Elephants are scared of mice, cats have nine lives and ostriches stick their heads in the sand. There are lots of things that are believed to be true but that are completely false. animalfunfacts.net goes myth busting.
• Elephants are Scared of Mice
It’s a funny thought - a huge elephant scared of small, harmless rodents like mice and flipping out if they see one.
It’s said that elephants are afraid of the mouse crawling up their trunks. But this is rubbish, plain and simple. Bernhard Grzimek (a popular animal filmmaker and zoologist) put the theory to the test. He put a mouse right in front of an elephant’s nose. The elephant stuck its trunk out, sniffed the little thing with curiosity and... stomped on it (sadly). A shame for the mouse but the myth was finally put to rest. The elephant was not scared.
• Bulls see red
The bullfighter uses red fabric to irritate the bull. The bull snorts, stomps at the ground with his hooves and runs wildly towards the red.
But it’s not the color that annoys them: bulls are "red colorblind". Their eyes are different to ours and cannot see red as red. So why do the bulls attack the bullfighters? They react to the fluttering fabric. It taunts them and they run at it in anger. This is mostly because the animals are badly treated so they step into the arena in a bad mood.
• Cats have nine lives
You could do so much with nine lives! There are lots of different opinions about where this saying came from. Most people say: cats always land on their feet and can survive great falls. But why is it nine and not two, three or infinite lives?
There’s theory: in Ancient Egypt, the Pharaohs used cats as food tasters. One meal mostly consisted of nine dishes and the hot climate meant that one or two had often gone bad. The rule of thumb was: if the cat turns its nose up at a dish, you should too. Cats were holy animals in Ancient Egypt and were honored as gatekeepers between the worlds of the living and the dead. If someone caused the death of a cat, they would be punished by death. And if a cat died, all the residents of the house would shave off their eyebrows. Therefore, it’s questionable if they were used as tasters as there was the risk that they would die.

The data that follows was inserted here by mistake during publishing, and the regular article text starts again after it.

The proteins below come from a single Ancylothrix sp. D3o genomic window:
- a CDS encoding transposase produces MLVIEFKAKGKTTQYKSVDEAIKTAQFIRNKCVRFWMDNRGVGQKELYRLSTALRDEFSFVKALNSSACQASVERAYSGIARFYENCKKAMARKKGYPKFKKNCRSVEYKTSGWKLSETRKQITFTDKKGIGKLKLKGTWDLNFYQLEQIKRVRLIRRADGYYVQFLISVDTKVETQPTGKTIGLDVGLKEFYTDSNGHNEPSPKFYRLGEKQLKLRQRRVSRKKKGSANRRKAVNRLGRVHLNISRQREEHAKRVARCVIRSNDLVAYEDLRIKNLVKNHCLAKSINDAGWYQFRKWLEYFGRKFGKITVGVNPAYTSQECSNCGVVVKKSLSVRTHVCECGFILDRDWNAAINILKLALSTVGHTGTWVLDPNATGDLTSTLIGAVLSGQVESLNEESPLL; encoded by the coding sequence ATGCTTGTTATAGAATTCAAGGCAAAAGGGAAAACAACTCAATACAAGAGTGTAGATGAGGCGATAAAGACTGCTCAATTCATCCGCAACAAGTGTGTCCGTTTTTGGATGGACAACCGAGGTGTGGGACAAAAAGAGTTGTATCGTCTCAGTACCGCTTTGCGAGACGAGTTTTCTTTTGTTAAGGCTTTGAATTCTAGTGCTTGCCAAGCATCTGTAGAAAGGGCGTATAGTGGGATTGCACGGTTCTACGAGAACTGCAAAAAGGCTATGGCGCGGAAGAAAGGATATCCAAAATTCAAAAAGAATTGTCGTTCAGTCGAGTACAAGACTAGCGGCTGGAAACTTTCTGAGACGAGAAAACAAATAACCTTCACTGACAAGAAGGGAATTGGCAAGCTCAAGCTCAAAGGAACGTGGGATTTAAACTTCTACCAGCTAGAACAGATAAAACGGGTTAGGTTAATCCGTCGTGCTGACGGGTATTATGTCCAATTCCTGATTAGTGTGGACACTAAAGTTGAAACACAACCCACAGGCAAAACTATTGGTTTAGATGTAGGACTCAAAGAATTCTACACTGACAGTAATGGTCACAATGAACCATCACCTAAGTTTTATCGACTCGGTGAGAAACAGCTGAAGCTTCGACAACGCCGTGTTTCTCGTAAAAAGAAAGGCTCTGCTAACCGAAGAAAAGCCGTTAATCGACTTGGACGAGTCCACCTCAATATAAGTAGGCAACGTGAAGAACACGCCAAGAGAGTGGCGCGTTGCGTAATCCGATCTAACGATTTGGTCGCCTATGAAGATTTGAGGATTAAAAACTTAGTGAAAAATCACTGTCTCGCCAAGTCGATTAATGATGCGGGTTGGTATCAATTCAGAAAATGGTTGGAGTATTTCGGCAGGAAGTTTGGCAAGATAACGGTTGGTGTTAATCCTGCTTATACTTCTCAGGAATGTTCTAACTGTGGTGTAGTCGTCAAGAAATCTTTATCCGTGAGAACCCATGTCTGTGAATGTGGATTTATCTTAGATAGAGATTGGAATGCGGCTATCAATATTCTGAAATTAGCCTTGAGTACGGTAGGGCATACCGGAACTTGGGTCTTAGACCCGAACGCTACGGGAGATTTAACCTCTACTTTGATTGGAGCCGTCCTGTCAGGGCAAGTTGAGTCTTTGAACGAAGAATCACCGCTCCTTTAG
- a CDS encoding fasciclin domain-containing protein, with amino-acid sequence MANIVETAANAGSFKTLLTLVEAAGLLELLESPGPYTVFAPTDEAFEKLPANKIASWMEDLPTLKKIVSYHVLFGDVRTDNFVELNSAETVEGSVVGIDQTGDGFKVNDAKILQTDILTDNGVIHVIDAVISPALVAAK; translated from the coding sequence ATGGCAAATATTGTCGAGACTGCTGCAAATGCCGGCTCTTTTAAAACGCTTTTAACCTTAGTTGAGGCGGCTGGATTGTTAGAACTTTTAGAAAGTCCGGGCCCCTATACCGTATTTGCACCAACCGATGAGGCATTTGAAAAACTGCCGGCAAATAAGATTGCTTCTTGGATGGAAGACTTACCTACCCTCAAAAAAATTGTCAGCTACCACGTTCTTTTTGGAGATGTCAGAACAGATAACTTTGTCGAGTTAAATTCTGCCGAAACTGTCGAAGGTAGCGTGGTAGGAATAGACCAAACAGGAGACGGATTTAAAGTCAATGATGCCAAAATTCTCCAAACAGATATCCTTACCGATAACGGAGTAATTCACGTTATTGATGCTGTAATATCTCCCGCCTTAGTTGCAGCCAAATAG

• Ostriches stick their heads in the sand
If they’re in danger, ostriches stick their heads in the sand. If they can’t see the threat, it’s not there. That would be pretty handy.
This myth is based on several different ostrich behaviors. When they’re in danger, for example, they sit on the ground with their head tucked into their bodies and freeze ... From a distance, the ostrich looks like a rock, or an ostrich with its head in the sand. And if you see an ostrich from a distance pecking on the ground, it might look like its head is in the sand. But: ostriches don’t peck at sand - why would they? They peck at tasty grass.
• It takes seven hornet stings to kill a horse
... and three to kill a human. Let’s just hope that hornets can’t count and that they don’t all have a bad day at once.
The hornet’s sting is more painful than that of the bee and the wasp, and can cause serious allergic reactions. Stings in the mouth or throat are especially dangerous, as the airways can swell up and the person can’t breathe. But their stings aren’t deadly on their own. Quite the opposite. Hornet venom is considerably weaker than bee or wasp venom. Hornets only have a bad reputation because they’re so big and loud, so seem more dangerous. A human’s skin would have to be stung by hornets several hundred or thousand times to die from it.